>Miroslav Volf refers to a story written by Alexander Solzhenitsyn in his book Free of Charge. That’s Solzhenitsyn’s picture.
In the story Matryona’s House an old woman “never tried to acquire things for herself. She wouldn’t struggle to buy things which would mean more to her than life itself. All her life she never tried to dress smartly in the kind of clothes which embellish cripples and disguise evildoers.” As the story unfolds she is misunderstood and abandoned, even by her husband. Six of her children die but she carries on giving.
“We all lived beside her”, Solzhenitsyn put in mouth of one of her fellow villagers, “and never understood that she was the righteous one without whom, according to the proverb, no village can stand. Nor any city. Nor our whole land.”
Volf comments a gift is an “event between people. Gifts serve “to create, nourish or re-create” social bonds.
I don’t think I am a good giver. According to Volf “ungracious and reluctant givers inspect the causes of a need and dole out the benefits in proportion to its legitimacy.” He refers to Nathan the Wise , a play by Lessing written in 1779, in which Sultan Saladin enlists a beggar to be his treasurer. The Sultan wanted to end begging by ensuring that beggars could afford not to beg. He wanted a beggar as his treasurer “because only a beggar knows how to give to beggars appropriately”. Of his previous treasurer Saladin said:”He gave so ungraciously when he gave; first inquired so vehemently into the situation of the receiver; never satisfied that he wa slacking, also wanted to know the cause of the lack, in order to measure the cause stingily against the offering.”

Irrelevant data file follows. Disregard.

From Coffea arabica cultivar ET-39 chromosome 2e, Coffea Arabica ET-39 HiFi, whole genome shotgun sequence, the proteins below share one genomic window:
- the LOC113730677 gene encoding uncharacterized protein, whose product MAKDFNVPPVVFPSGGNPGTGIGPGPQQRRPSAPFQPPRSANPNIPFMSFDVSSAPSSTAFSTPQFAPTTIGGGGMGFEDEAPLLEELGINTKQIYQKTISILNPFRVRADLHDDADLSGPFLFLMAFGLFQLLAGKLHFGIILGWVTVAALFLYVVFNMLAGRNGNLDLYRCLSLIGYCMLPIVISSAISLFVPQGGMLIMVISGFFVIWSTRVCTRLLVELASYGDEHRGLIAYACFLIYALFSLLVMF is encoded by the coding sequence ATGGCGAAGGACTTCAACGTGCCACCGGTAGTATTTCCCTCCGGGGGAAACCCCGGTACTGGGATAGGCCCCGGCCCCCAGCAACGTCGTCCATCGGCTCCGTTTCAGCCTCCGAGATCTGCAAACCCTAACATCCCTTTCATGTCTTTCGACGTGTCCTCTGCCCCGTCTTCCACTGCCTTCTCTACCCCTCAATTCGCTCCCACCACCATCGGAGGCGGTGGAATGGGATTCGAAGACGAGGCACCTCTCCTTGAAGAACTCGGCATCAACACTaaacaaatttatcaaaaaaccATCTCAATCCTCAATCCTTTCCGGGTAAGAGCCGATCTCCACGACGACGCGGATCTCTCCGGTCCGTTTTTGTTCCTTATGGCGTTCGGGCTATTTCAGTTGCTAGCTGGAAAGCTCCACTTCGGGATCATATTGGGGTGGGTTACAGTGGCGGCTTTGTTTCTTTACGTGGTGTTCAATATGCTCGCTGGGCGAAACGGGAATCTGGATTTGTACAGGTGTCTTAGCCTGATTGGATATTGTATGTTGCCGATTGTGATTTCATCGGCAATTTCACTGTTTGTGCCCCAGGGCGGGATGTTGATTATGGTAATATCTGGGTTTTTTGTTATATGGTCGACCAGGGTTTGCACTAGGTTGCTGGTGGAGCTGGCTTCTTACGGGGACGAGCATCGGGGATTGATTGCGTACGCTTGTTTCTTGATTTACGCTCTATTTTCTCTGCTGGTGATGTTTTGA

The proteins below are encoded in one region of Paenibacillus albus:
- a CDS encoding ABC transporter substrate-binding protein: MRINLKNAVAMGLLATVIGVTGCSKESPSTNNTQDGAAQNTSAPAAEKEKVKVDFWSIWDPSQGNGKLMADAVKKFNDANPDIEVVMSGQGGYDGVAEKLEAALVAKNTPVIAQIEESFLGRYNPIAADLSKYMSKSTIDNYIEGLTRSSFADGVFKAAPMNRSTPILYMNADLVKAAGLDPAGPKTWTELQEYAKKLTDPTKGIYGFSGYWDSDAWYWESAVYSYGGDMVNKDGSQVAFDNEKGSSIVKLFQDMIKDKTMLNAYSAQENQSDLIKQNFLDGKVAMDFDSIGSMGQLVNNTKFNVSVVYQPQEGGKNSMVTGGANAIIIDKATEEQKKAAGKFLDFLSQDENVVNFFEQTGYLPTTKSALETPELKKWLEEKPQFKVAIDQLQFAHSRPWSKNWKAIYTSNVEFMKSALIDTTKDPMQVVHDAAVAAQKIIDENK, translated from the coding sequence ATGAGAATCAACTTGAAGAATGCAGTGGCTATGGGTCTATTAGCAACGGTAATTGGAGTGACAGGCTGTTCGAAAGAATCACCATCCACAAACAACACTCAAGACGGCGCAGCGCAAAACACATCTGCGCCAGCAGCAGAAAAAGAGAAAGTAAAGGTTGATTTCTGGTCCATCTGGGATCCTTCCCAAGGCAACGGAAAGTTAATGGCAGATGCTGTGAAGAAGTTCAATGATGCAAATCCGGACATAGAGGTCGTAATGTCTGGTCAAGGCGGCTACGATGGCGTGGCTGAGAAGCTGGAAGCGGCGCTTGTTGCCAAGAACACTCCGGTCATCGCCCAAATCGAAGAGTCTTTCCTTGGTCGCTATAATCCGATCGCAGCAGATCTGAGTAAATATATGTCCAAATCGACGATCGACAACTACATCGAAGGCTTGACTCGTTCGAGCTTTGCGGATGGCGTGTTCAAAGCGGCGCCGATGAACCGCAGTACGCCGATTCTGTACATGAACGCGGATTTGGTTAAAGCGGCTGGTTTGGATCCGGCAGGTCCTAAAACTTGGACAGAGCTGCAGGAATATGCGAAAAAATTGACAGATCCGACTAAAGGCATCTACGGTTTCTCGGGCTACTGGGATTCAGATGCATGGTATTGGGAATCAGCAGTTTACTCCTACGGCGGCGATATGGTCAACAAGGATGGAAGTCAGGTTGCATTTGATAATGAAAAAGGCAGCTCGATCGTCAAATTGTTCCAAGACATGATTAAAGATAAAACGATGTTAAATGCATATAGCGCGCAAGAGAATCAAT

I wonder whether Christian teaching about giving has helped. Most sermons seem to be about persuading worshippers to hand over their cash to keep the show on the road. On the drain/radiator test, this sounds more like a drain and a far cry from God giving life to the world. (radiator!)